Elevation: 520m / Population: 35,000 / Telephone Code: 056
On an arid plain 22km north of modern day Nasca are the world famous 'Nasca Lines'. Straight lines, abstract designs and outlines of animals are etched on the dark desert surface revealing a lighter colored soil beneath.
Images of birds predominate, some measuring up to 60m across, but there are also outlines of a whale, a dog, a monkey, a spider and a flower. The lines were not 'discovered' until spotted from above by aircraft in 1939. They are thought to have been drawn by the Nasca civilization (which reached its peak about 700 AD).
There have been numerous theories about why the lines were drawn. Maria Reiche, a German mathematician who spent most of her life studying the phenomenon, believed they formed part of a giant astronomical calendar. The more eccentric Eric Von Daniken attributes them to visitors from another planet.
As many of the lines are orientated towards water sources, many people now suggest that they are likely to be processional routes designed to be walked upon as part of the ritual worship of water (a very important commodity in the desert).
The best way to see the lines is to take to the sky. Flights over the lines leave regularly throughout the day on small planes which take between 3 and 5 passengers. The flight should last from 30-40 minutes and cost around $40 plus $2 departure tax per person. The flights can be a bit bumpy with less turbulence in the mornings.
The pre-Inca Nazca people developed a system of underground aqueducts to irrigate the dry lands. Amazingly this irrigation system is still in use and the reason why much of the region has fields of corn, cotton, potatoes and fruit. The Cantalloc Aqueduct is located just 3 km east of Nazca and can be visited as part of a 2 hour tour costing US$20-30.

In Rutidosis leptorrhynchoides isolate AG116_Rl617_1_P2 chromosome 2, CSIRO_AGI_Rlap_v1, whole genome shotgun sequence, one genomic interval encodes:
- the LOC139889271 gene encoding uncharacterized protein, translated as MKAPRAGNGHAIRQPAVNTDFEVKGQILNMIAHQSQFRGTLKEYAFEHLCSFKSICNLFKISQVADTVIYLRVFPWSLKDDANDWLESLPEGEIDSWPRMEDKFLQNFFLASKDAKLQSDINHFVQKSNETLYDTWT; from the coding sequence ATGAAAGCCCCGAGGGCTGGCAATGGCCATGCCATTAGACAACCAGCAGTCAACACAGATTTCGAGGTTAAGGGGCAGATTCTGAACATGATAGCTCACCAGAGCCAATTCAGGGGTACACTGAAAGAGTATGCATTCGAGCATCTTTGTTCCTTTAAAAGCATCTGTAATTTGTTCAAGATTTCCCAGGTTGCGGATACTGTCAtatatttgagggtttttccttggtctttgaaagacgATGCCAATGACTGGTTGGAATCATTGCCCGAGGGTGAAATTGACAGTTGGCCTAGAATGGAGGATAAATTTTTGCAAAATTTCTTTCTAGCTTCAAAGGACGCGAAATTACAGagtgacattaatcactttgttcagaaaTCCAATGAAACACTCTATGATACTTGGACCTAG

A popular excursion from Nazca is to the Chauchilla Cemetery located 27 km south-east of the city. If you want to see ancient mummies, skulls and bones scattered across the desert then this is the place for you. The burial ground dates back to around 200 AD and was used over a period of around 600 years. It is an important source of archeological evidence about the Nazca Culture. Unfortunately the cemetery has been extensively looted by grave-robbers (huaqueros) but many corpses, ceramics and textile fragments were left behind.
Organized tours last around 3 hours and cost US$15-30 depending on whether the entrance fee is included and size of the group. Typical departures from Nazca are at 09:00 and 14:30 and can be booked just a few hours in advance. Remember to take light-coloured clothing, a sun hat, sun block and plenty of water as it can get very hot.
Maria Reiche (1903-1998) was a German mathematician who dedicated her life to studying the mysteries of the Nazca Lines. This small museum was actually where she lived and is a tribute to her life and works including her personal belongings, her papers and drawings of the Nazca Lines, her bedroom and even her old kombi. However nothing is clearly labelled or explained so it's best to do a little research before you arrive. Overall, if you have the time, it's worth a vist but not really a "must see" and it doesn't come with a Wow factor. Entrance fee is 5 Soles and you can take photos.
Avenida sw la Cultura 606 (follow Jiron Bolognesi about 1 km east). Informative museum about the surrounding archaeological sites. Houses a collection of textile and pottery. Entrance US$6
Reserva Nacional Pampa Galeras
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